“That has nothing to do with actual electoral opportunity. That’s just gunning for a number. That’s like having a quota, and that gets you in trouble,” Hirsch said. “We are polarized in general, but we’re not so starkly polarized that easy rules of thumb substitute for empirical realities and election data. It’s about making sure you have enough districts that members of every community have a reasonable shot, by running a good candidate and a good campaign, at winning.”

And be aware that different minority communities might vote differently—even within the community itself, Braden said.

The idea that the Koreans and the Japanese will vote the same way because they’re Asian is “crazy,” he said. “You shouldn’t assume that Mexican-Americans vote the same way as Guatemalans. You’ve got to hire someone with a Ph.D. to do some of this analysis. All of you need to do that. You need to be doing that now.”

Pitfall No. 2: Misjudging Legislative Privilege

“Here’s what people in this room will be up against as they pursue line-drawing,” Davis said, flashing up on the screen snippets of a raft of emails that landed Michigan redistricters in court. “It’s a great example of how your electronic trail as you do this could end up in a court case. Legislative privilege is not a wool blanket that will cover all of your activities.”

Taking notes is crucial during the redistricting process, but is all of it fodder for a lawsuit?

“The ‘e’ in email stands for ‘eternal,’” Braden said. “Where people have trouble are the casual conversations, the joke—all email comes out of context. So clearly, you’ve got to use email, but be thoughtful about what you say. Remember—humor doesn’t age well.”

If you receive an email that makes you uncomfortable, be sure to respond to let the sender know that they are wrong, he said. “So there’s a record showing that you responded. Otherwise, they’ll say that’s your position.”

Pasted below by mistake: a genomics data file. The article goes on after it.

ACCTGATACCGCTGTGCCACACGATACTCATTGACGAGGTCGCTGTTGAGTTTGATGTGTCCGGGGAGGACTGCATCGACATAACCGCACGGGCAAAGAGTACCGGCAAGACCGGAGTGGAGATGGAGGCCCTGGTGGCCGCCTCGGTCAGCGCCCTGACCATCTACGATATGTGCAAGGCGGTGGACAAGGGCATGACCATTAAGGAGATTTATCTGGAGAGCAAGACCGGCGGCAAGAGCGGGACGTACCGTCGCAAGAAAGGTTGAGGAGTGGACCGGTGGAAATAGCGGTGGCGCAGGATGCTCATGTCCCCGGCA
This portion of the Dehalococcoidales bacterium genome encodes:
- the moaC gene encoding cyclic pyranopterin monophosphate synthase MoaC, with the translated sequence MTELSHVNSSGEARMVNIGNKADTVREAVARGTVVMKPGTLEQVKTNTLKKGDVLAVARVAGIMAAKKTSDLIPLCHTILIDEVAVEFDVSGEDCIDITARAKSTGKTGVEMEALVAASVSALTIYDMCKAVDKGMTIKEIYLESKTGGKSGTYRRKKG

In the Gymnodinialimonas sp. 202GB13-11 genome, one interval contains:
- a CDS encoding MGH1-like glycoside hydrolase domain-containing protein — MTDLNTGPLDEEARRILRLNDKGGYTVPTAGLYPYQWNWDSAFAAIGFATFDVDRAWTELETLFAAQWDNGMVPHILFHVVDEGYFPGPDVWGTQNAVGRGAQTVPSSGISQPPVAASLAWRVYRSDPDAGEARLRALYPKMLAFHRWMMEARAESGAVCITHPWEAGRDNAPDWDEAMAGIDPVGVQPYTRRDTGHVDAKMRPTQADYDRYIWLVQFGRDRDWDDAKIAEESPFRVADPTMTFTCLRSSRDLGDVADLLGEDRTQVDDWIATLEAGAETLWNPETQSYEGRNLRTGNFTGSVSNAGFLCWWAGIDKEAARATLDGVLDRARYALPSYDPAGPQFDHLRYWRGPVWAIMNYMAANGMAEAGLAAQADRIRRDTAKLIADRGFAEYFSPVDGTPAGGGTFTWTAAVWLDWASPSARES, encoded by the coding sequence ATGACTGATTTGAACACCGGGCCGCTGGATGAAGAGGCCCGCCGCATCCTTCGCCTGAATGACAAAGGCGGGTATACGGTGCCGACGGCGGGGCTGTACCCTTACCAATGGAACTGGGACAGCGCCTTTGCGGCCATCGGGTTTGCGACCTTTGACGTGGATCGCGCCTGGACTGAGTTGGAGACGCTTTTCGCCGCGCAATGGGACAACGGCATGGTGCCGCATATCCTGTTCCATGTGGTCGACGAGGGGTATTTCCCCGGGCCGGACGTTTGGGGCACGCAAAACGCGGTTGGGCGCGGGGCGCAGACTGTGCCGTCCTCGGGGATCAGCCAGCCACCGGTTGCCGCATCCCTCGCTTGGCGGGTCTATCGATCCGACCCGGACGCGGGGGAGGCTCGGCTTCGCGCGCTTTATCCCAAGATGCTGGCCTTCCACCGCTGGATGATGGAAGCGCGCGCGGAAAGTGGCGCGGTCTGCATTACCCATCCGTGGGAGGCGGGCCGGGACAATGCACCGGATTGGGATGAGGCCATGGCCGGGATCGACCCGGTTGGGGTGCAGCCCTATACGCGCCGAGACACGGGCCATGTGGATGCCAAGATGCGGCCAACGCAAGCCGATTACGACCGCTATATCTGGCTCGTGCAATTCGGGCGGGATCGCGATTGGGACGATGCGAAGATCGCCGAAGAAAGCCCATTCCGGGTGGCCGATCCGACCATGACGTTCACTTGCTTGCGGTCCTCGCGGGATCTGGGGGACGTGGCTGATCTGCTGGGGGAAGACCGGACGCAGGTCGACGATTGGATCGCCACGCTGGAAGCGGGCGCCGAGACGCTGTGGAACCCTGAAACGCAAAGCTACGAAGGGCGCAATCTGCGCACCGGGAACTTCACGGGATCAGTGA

With respect to redistricting, Braden said, all types of privilege—including attorney-client—are subject to court scrutiny. “You’ve got to realize the push for transparency means you’ve got to be thoughtful at every step of the process.”

Pitfall No. 3: Drawing ‘Dummymanders’

When one party draws a district to disadvantage the other party and it backfires—that’s a “dummymander,” Hirsch said.

Imagine you’re in a very purple state where there’s no telling who might win a statewide office. It’s a 50-50 state, so statewide races are going to be close. “Generally, about half the districts should be more Republican in your state, and about half the districts should be more Democratic,” he said. “It’s a good rule of thumb.”

And that sounds fair, Hirsch said. With a gerrymandered map, the party drawing the map wins many districts, but not by a lot.

“Then there’s a small number of districts where the party out of power wins by a huge amount and wastes their votes. That’s a classic gerrymandering pattern,” he said.

And it’s dangerous for your party.

“Redistricting is like a life raft, and the flotation comes from your voters. And the cargo that weighs the raft down are the officeholders,” he said. “If you try to put too many officeholders in given the number of voters you have, you’re going to be lying very low in the water. And one little wave will wipe you out.”

In Georgia in the 1990s, Democrats controlled the Legislature and most of the congressional seats, Hirsch recalled. “They tried to get a new seat and preserve all the incumbents. And instead of the 9-1 majority they had, after two election cycles—’92 and ’94—they were down 3-8. They created a bunch of districts they thought they could barely win, there was a little bit of a wave—and they barely lost all of them. They tried to put nine officeholders in a life raft that could hold maybe six—and they all sank.” That’s a dummymander.

Regardless of how careful redistricters are, however, they might well end up in court, because there are always winners and losers, and everybody has standing to sue, Braden said.

“Fairness is a difficult concept,” he said. “A lot of this is musical chairs, and when the music stops, there’s often not a chair for people. You’re going to make people unhappy.

“You want them sullen—but not litigious,” Braden said. “Good luck with that.”

Lisa Ryckman is an associate director in NCSL’s Communications Division.